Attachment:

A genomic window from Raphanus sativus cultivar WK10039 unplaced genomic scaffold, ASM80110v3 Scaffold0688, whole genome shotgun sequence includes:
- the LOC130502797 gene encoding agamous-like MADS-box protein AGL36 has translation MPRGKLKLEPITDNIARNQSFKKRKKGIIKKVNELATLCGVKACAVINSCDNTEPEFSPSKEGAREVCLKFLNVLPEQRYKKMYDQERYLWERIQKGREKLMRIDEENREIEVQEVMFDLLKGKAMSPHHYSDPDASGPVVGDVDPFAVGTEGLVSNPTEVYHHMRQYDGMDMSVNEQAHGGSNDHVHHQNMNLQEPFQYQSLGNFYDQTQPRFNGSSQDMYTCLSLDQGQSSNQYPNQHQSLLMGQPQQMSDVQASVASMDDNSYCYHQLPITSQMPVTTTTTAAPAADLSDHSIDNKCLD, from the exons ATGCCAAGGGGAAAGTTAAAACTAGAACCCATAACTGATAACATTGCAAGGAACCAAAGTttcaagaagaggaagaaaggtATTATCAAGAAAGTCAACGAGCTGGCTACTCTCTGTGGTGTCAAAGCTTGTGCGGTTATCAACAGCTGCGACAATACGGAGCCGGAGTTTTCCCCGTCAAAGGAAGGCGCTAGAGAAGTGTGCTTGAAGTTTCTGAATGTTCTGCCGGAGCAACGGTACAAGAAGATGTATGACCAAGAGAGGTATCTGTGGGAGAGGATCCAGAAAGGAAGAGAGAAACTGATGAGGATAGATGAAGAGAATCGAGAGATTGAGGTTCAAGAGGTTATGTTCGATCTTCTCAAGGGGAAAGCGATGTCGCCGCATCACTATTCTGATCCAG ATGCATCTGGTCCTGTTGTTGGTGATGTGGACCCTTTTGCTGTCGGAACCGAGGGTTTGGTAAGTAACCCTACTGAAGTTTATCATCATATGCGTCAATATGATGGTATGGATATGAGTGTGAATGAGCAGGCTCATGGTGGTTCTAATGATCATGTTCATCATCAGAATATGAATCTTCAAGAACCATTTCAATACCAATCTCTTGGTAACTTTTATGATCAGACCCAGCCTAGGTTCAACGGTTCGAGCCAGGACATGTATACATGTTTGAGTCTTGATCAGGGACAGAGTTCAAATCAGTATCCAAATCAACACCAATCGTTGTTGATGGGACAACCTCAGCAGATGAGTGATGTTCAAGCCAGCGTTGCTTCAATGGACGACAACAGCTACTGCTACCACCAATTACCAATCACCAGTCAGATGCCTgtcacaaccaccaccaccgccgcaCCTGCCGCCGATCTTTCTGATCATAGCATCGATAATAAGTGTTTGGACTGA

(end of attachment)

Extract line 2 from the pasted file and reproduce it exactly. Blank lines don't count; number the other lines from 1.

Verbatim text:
- the LOC130502797 gene encoding agamous-like MADS-box protein AGL36 has translation MPRGKLKLEPITDNIARNQSFKKRKKGIIKKVNELATLCGVKACAVINSCDNTEPEFSPSKEGAREVCLKFLNVLPEQRYKKMYDQERYLWERIQKGREKLMRIDEENREIEVQEVMFDLLKGKAMSPHHYSDPDASGPVVGDVDPFAVGTEGLVSNPTEVYHHMRQYDGMDMSVNEQAHGGSNDHVHHQNMNLQEPFQYQSLGNFYDQTQPRFNGSSQDMYTCLSLDQGQSSNQYPNQHQSLLMGQPQQMSDVQASVASMDDNSYCYHQLPITSQMPVTTTTTAAPAADLSDHSIDNKCLD, from the exons ATGCCAAGGGGAAAGTTAAAACTAGAACCCATAACTGATAACATTGCAAGGAACCAAAGTttcaagaagaggaagaaaggtATTATCAAGAAAGTCAACGAGCTGGCTACTCTCTGTGGTGTCAAAGCTTGTGCGGTTATCAACAGCTGCGACAATACGGAGCCGGAGTTTTCCCCGTCAAAGGAAGGCGCTAGAGAAGTGTGCTTGAAGTTTCTGAATGTTCTGCCGGAGCAACGGTACAAGAAGATGTATGACCAAGAGAGGTATCTGTGGGAGAGGATCCAGAAAGGAAGAGAGAAACTGATGAGGATAGATGAAGAGAATCGAGAGATTGAGGTTCAAGAGGTTATGTTCGATCTTCTCAAGGGGAAAGCGATGTCGCCGCATCACTATTCTGATCCAG ATGCATCTGGTCCTGTTGTTGGTGATGTGGACCCTTTTGCTGTCGGAACCGAGGGTTTGGTAAGTAACCCTACTGAAGTTTATCATCATATGCGTCAATATGATGGTATGGATATGAGTGTGAATGAGCAGGCTCATGGTGGTTCTAATGATCATGTTCATCATCAGAATATGAATCTTCAAGAACCATTTCAATACCAATCTCTTGGTAACTTTTATGATCAGACCCAGCCTAGGTTCAACGGTTCGAGCCAGGACATGTATACATGTTTGAGTCTTGATCAGGGACAGAGTTCAAATCAGTATCCAAATCAACACCAATCGTTGTTGATGGGACAACCTCAGCAGATGAGTGATGTTCAAGCCAGCGTTGCTTCAATGGACGACAACAGCTACTGCTACCACCAATTACCAATCACCAGTCAGATGCCTgtcacaaccaccaccaccgccgcaCCTGCCGCCGATCTTTCTGATCATAGCATCGATAATAAGTGTTTGGACTGA